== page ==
By Chuck Strouse
By Scott Fishman
By Terrence McCoy
By Ryan Yousefi
By Ciara LaVelle, Kat Bein, Carolina Del Busto, and Liz Tracy
By Pepe Billete
By Ryan Yousefi
By Kyle Swenson
On February 6, 1996, she was transferred to the Krome Service Processing Center. "When I got there and I told them I was German, everyone said, 'Oh, it will be a couple of weeks and you'll be home.' If I really had been German, I would have been home."
Rachel is telling her story in a visiting booth at the Monroe County Detention Center. This is the third correctional institution she has been in since entering Krome ten months ago. The moves have taken a toll: Her pale skin has an unhealthy sheen. She speaks calmly but readily breaks into tears. "I'm feeling so at the mercy of these people," she says. "Exposed to malice, arbitrariness, bureaucracy, more helpless and alone than ever."
Dressed in prison blue, Rachel appears fragile. To add to her discomfort, she must make do with reading glasses; her regular glasses broke months ago and she hasn't been able to replace them. Profoundly near-sighted, she's had to grow accustomed to the blur. The INS says their failure to provide glasses was an oversight and claims it is currently arranging for a new pair.
Rachel has no confidence that the INS will follow through. Her experience in their custody has made her cynical.
Shortly after she arrived at Krome, the INS contacted the German consulate requesting a travel document. Meanwhile, Rachel asked her family in Mannheim to complete the paperwork required by the city government. (In Germany passports must be approved by municipal governments, and Rachel is legally a resident of Mannheim.) Understanding that the formalities might take some time, Rachel began studying Italian. She asked a friend to send her J.R.R. Tolkein's Lord of the Rings trilogy. "We didn't consider Krome a problem, just an inconvenience," she recalls.
Months passed. Rachel was transferred to the Fort Lauderdale jail for a month to alleviate overcrowding at Krome. In April the German consulate informed the INS that Rachel was not entitled to a travel document because she is not a German citizen; she was only a refugee. Stefan Schneider, deputy consul of the German consulate in Miami, says German privacy laws prevent him from commenting on Rachel's case.
Rachel's family was stymied in their appeals to the Mannheim Town Council. Antonia Better, Rachel's mother, says that local bureaucrats claimed Rachel had no right to ask for a German travel document. "They said, 'We cannot take care of [Rachel] because certainly you have known for many years that she has been Polish.' Imagine!" Mrs. Better says she believes the problem inheres in the prejudices of one anti-Semitic official. "But it is so terrible over here. You cannot go and point the finger at them and say you are an anti-Semite. They will take you to court. But it is the truth."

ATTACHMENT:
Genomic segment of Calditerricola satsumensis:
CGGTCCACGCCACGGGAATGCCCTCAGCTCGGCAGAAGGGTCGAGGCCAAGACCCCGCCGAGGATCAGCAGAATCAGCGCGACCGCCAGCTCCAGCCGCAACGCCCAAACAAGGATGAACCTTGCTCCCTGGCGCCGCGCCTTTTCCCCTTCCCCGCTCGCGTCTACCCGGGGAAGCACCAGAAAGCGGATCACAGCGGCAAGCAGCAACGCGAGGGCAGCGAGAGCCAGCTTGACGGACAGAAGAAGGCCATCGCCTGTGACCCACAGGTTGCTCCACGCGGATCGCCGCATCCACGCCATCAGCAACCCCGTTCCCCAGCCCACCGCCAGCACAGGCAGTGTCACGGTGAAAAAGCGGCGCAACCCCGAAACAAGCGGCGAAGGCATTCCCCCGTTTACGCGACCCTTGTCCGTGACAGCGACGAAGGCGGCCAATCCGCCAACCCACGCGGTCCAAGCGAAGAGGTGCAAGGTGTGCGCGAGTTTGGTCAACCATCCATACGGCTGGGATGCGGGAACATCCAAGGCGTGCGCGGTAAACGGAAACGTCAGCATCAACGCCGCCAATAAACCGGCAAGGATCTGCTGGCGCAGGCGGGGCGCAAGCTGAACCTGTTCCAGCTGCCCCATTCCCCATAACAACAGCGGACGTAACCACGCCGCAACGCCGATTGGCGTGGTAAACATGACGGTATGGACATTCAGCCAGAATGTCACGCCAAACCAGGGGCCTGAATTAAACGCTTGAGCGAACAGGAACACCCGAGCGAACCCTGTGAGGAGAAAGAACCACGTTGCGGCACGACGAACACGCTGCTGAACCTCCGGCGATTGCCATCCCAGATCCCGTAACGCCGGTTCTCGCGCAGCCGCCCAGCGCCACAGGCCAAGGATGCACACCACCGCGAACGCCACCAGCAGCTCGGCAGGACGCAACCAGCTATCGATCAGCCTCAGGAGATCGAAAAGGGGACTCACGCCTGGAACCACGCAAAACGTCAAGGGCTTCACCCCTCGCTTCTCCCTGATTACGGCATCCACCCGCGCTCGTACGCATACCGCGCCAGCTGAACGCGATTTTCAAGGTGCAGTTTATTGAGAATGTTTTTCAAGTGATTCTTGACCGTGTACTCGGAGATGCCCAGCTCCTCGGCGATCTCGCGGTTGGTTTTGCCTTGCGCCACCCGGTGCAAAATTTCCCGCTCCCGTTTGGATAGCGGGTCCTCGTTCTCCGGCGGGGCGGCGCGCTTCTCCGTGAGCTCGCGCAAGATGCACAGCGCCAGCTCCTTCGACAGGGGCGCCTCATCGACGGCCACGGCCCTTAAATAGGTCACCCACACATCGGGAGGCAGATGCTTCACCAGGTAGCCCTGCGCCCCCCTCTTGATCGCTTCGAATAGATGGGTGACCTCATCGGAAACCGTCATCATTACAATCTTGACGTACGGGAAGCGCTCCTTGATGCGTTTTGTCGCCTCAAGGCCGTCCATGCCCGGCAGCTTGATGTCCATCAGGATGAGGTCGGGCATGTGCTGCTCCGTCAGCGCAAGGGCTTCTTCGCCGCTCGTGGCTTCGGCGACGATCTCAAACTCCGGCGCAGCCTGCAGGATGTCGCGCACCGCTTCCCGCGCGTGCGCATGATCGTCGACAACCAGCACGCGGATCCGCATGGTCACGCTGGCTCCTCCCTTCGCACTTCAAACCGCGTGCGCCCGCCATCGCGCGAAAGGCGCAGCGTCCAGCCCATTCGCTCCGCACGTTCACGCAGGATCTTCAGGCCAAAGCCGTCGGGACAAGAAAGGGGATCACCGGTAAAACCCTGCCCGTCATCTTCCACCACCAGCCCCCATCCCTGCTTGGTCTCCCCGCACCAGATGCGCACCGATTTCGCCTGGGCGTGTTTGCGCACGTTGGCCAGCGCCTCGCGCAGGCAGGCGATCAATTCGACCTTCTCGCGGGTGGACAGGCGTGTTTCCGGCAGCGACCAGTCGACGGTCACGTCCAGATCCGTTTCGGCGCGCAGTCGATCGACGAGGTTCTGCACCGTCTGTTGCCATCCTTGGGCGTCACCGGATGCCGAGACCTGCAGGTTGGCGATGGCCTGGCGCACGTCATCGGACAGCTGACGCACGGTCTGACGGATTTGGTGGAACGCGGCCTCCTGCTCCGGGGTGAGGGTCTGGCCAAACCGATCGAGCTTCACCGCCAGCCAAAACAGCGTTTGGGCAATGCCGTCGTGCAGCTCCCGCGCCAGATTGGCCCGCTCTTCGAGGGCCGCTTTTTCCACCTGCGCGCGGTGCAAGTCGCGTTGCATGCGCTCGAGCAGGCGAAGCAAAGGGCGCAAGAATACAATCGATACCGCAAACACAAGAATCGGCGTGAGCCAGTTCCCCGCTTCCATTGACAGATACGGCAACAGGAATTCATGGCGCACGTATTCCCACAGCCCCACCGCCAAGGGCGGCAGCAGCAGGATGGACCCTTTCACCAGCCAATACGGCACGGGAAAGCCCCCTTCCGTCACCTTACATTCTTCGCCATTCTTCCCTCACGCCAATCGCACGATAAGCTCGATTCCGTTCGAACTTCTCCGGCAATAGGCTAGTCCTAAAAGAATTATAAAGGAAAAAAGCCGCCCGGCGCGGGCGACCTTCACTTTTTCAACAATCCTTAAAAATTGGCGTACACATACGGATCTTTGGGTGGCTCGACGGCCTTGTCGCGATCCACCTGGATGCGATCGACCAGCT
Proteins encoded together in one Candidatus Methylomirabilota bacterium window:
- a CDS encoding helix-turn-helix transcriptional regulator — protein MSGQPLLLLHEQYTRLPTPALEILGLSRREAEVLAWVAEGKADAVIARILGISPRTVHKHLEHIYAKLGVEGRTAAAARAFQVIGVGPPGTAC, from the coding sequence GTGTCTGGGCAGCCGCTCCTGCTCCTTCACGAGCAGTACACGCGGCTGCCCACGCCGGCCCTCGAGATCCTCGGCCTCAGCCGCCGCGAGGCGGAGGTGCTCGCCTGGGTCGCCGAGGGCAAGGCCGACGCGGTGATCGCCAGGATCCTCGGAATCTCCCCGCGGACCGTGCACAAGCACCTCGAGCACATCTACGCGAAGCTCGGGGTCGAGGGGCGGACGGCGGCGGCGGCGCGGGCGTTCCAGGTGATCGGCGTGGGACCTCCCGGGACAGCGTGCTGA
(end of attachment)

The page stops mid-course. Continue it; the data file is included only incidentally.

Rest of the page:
Mrs. Better has vigorously battled the vestiges of German anti-Semitism for a long time now. Years ago she berated the public school teacher who persisted in grilling the seven-year-old Rachel about her attendance at church, though the child's Judaism was no secret. The questions stopped. She raised hell about a teacher, a former Nazi, who had been harassing one of Rachel's brothers. The teacher was transferred. Fifteen years ago, when one of Rachel's brothers applied for citizenship, he was given a hard time by one official. He protested and received his papers.
Proper documents for Rachel, however, remain elusive. Mrs. Better begins to cry as she relates her fruitless attempts to sway the local bureaucracy. "Excuse me," she sniffs. "I can hardly talk about this any more. It is so terrible for Rachel. My daughter is suffering over there and she could have been free since last February."
An appeal to the Israeli government for a document was also futile. On April 11 an Israeli consular official sent a letter to the INS stating "the fact that Ms. Better was born in Israel does not make her an Israeli citizen." Dan Haezrachy, the Israeli deputy consul based in Miami, says only Jews and Israeli Arabs who are born in Israel automatically become citizens. Rachel would not technically be considered Jewish because her mother never formally converted to Judaism, even though both Rachel and her mother identify themselves as Jews.
Haezrachy suggests that Rachel go to Israel directly to establish her citizenship there, ignoring the fact that it is impossible for her to travel anywhere without valid documents. "She has to prove family connections and start the whole process," Haezrachy asserts. "The only problem is she cannot prove her identity. Technically, if I asked her if she was a Jew now, she would have to prove it, because her story is a unique one."
Rachel has never attempted to claim Israeli citizenship. As a stateless German, she visited her family members in Israel three times. Her father used to travel to Israel for Passover each year. Israel's unexpected rejection is deeply upsetting. "Okay, what would actually be proof that I am Rachel Better and my father is Bernard Better and my mother is Antonia Better? If I give them my passport?" Hysteria edges into her voice.
Actually, both her German travel document and her Israeli birth certificate are probably insufficient, Haezrachy says. Rachel needs to submit an Israeli picture ID, along with a letter explaining the circumstances of her birth, why her parents left Israel, why she is seeking citizenship, why she lacks current documents, et cetera. That material would be evaluated by the Israeli Ministry of Internal Affairs, which may deny her application if she is considered a threat to the public because of her murder conviction.